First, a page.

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Posts Tagged ‘pupil dliation’

Photo: Greg Clarke, Flickr.
News: when humans and owls hear a new sound, their pupils dilate. Read how owl research is helping doctors identify hearing problems in babies.

Living on Earth is a wonderful radio program covering environmental news, and with the help of donors, it stuck to its mission all last year despite pandemic obstacles. In this episode, Living on Earth explains how research into owl behavior might help some newborn humans avoid developmental difficulties.

Bobby Bascomb at Living on Earth and Oregon Public Broadcasting reporter Jess Burns have the story.

“BASCOMB: Newborn babies are given hearing tests shortly after they’re born. It’s important to establish they can hear properly to develop language skills, but it’s tricky to do. Babies can’t tell doctors what they are hearing. … Now it looks like researchers at the University of Oregon may have found a solution to the problem using … owls. …

“BURNS: Our story starts about 20 years ago at the University of Oregon. Neuroscientist Avinash Bala was trying to measure how well barn owls hear as a way to better understand how human brains process sound.

“BALA: We had the owl in a quiet room. We had a video camera like a security camera watching the owl.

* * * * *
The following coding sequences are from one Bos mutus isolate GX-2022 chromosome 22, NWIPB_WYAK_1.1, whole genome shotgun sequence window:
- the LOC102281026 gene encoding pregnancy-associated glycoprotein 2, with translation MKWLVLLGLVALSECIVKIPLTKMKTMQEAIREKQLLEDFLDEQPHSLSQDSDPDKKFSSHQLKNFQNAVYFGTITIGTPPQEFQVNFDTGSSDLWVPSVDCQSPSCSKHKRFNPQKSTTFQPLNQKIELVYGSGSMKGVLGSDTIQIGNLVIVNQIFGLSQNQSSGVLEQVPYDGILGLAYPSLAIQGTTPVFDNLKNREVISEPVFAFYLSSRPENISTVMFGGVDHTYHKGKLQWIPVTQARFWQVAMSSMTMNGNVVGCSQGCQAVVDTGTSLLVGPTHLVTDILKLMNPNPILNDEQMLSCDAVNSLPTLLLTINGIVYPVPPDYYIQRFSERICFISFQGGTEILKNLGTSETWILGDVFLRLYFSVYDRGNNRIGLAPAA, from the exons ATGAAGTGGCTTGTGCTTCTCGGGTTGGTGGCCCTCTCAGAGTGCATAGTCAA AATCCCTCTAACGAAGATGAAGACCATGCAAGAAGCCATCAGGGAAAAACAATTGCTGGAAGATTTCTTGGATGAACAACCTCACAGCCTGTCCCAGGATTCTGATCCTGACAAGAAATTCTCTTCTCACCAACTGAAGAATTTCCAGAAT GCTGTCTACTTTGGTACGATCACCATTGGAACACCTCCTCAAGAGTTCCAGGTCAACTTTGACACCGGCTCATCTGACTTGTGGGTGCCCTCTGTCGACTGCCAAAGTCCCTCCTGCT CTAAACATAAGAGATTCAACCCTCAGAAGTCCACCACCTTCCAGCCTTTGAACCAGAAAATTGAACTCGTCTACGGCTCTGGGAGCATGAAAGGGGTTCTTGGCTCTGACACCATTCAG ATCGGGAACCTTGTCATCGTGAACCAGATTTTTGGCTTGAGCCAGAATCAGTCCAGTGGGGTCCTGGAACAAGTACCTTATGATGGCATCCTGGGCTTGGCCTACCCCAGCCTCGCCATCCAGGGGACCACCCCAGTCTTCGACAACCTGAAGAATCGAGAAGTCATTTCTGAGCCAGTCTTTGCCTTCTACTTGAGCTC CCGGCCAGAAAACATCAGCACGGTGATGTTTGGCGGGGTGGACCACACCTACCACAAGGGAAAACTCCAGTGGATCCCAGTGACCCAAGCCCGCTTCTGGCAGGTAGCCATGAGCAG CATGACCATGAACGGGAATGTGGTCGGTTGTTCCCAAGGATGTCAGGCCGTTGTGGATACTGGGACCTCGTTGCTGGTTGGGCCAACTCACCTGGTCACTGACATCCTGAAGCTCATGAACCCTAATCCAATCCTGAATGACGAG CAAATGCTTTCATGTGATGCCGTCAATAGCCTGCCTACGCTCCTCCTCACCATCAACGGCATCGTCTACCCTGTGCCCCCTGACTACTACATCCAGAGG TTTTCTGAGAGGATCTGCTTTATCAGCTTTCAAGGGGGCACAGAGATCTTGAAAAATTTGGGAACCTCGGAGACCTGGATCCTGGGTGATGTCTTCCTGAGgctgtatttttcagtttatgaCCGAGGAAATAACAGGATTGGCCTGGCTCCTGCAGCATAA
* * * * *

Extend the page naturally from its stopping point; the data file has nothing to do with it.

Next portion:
“BURNS: While they were setting up the experiment, going in and out of the owl’s room. The odd door was slammed down the hall. Bala would drop something on a desk.

“BALA: And I realized that every time something unexpected happened, the owl’s eyes seem to get brighter.

“BURNS: They showed brighter on the video because the owl’s eyes were dilating in response to the new sound, reflecting more light back to the camera, like a cat in headlights. The experiment Bala was actually there to do wasn’t working, says Institute of neuroscience co-director Terry Takahashi.

“TAKAHASHI: Avenashi was extremely frustrated when he came up and said, ‘Hey, this doesn’t work. The only thing that happens when I play a song is the pupil dilates.’ And then all of a sudden, we all stop and go, ‘Aah wait a minute.’

“BURNS: They recognize this involuntary pupil response could be used to measure hearing in owls. And pretty soon thereafter, Bala figured out that humans have the same involuntary response to new sounds.

‘What I realized was that we could also use this in people who are unable to respond for one reason or another. And the biggest such group of people is infants. Because babies can’t tell us what they’re thinking.’

“BURNS: There are hearing tests for young children out there and in use. … But they all have different limitations says OHSU audiologist Kristy Knight.

“KNIGHT: One of the things that we really struggle with young children is knowing can they recognize the difference between sounds like else versus elf, for example. Our regular hearing tests don’t tell us that.

“BURNS: Knight is working with Bala to test a new pupil-response hearing test.”

The new hearing test helps researchers understand if a child or adult with a hearing aid is recognizing different sounds. The level of pupil dilation varies.

“BALA: It’s so reliable, and it’s so predictable. And that is what makes it so eminently usable.”

More at Living on Earth, here.

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